While migration can influence a family’s financial situation by sending remittances and other material aid, it can also play an influential role in the growing need for care for children and the elderly, who don’t have their relatives nearby. Single-person homes have become more prominent in the last few years, which are mainly made up of women, who are alone because, generally, they are widows or because their children are no longer living in the country.
In the case of young people wanting to have children, support at home from grandparents has also been reduced, Alvarez describes, due to the latter’s quality of life, who are still working; which is also due to the absence of siblings to help them out.
The growing incorporation of women into the workforce has led to women becoming independent and noticeably influencing family decisions. However, no study has proven that paid female workers care less for their children than housewives do. On the contrary, in many cases they achieve a more varied and effective communication.
The country’s aging population and housing crisis mean that young people are faced with the challenge of living with their grandparents, with all of the positive things this can bring, but also with the condition of having to deal with traditional stereotypes that might be instilled in their grandchildren. On the other hand, the divorce rate is increasing, which almost always leads to new consensual unions, where families are reconstructed with new members who need to face the limits of their authority. This is another challenge for families.
One of the changes that the expert highlights is the appearance of same-sex families, who have become fathers or mothers of children who then need to find their place in a society that is still homophobic and machista.
In conclusion, Cuban families are not what many people thought they were just 10 years ago; the housing crisis, food shortages, the lack of real professional opportunities, migration, or to put it simply, the island’s economic and social situation is the main reason why the structure of our society’s nucleus has changed. Meanwhile, government institutions don’t seem to want to push new and better opportunities for those who decide to take the step to create a new generation of Cubans.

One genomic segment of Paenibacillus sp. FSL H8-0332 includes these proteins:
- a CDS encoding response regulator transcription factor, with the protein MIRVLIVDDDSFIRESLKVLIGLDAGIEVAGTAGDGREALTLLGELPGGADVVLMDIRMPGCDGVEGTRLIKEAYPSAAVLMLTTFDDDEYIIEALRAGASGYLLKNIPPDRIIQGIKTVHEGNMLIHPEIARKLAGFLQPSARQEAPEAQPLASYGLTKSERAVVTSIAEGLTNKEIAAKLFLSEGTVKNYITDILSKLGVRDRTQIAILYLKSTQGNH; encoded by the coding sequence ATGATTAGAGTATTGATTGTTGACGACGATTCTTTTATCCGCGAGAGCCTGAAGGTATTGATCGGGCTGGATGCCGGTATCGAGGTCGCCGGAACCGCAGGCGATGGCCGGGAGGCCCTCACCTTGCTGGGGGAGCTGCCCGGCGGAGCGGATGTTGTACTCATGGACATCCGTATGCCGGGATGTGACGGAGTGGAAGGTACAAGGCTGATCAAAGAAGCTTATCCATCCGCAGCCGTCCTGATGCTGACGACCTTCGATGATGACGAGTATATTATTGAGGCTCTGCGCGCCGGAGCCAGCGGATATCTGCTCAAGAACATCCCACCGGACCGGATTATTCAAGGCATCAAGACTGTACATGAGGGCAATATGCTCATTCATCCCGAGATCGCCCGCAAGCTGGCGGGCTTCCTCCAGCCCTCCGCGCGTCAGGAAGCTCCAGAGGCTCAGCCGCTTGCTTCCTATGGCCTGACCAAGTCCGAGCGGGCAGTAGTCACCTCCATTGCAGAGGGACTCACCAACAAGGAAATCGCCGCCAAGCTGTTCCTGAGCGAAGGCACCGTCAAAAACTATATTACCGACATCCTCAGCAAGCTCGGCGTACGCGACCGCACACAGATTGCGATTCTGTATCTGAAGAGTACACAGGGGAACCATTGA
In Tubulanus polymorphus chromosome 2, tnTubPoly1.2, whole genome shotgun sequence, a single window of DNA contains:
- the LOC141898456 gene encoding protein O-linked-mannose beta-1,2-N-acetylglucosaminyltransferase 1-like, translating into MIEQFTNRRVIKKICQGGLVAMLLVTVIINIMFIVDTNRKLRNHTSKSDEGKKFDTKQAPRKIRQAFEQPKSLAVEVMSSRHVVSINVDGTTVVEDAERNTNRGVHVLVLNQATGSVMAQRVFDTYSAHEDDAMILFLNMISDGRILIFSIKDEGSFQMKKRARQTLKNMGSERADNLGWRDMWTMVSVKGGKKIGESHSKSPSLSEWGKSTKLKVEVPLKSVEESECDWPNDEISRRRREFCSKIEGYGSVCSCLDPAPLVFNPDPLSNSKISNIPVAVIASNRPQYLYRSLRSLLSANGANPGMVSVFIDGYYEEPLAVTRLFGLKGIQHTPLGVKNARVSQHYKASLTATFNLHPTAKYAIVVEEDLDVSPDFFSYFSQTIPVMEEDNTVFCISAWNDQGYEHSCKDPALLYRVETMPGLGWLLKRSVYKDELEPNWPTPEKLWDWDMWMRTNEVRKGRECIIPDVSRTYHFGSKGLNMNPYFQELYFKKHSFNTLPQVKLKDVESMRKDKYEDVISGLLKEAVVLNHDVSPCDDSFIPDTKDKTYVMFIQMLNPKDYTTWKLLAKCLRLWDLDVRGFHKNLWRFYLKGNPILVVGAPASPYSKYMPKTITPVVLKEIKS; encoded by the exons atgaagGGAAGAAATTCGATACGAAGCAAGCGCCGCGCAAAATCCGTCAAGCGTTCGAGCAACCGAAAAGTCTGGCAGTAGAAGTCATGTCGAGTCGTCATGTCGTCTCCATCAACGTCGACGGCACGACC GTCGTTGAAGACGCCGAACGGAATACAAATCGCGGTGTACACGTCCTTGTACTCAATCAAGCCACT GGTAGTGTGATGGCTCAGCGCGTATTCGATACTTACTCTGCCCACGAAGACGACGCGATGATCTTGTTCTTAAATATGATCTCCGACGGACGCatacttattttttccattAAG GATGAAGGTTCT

2 thoughts on “Cuban Families are Constantly Changing”
I travel throughout Cuba multiple times per year. It is quite apparent that in rural communities the family values and bonds are greater. Members rely on each other more and familial dwellings are still strong. In larger cities and in western Cuba there is a rapid departure from traditional Cuban living and I see materialism and self-centeredness overtaking family values.
As capitalist influence from the USA increases familial relational values decrease.
I feel for the Cuban people. I met some lovely people when we took a holiday in Cuba several years ago. I honestly hope that the future holds an improvement in living standards for the young as well as the elderly people because they deserve it.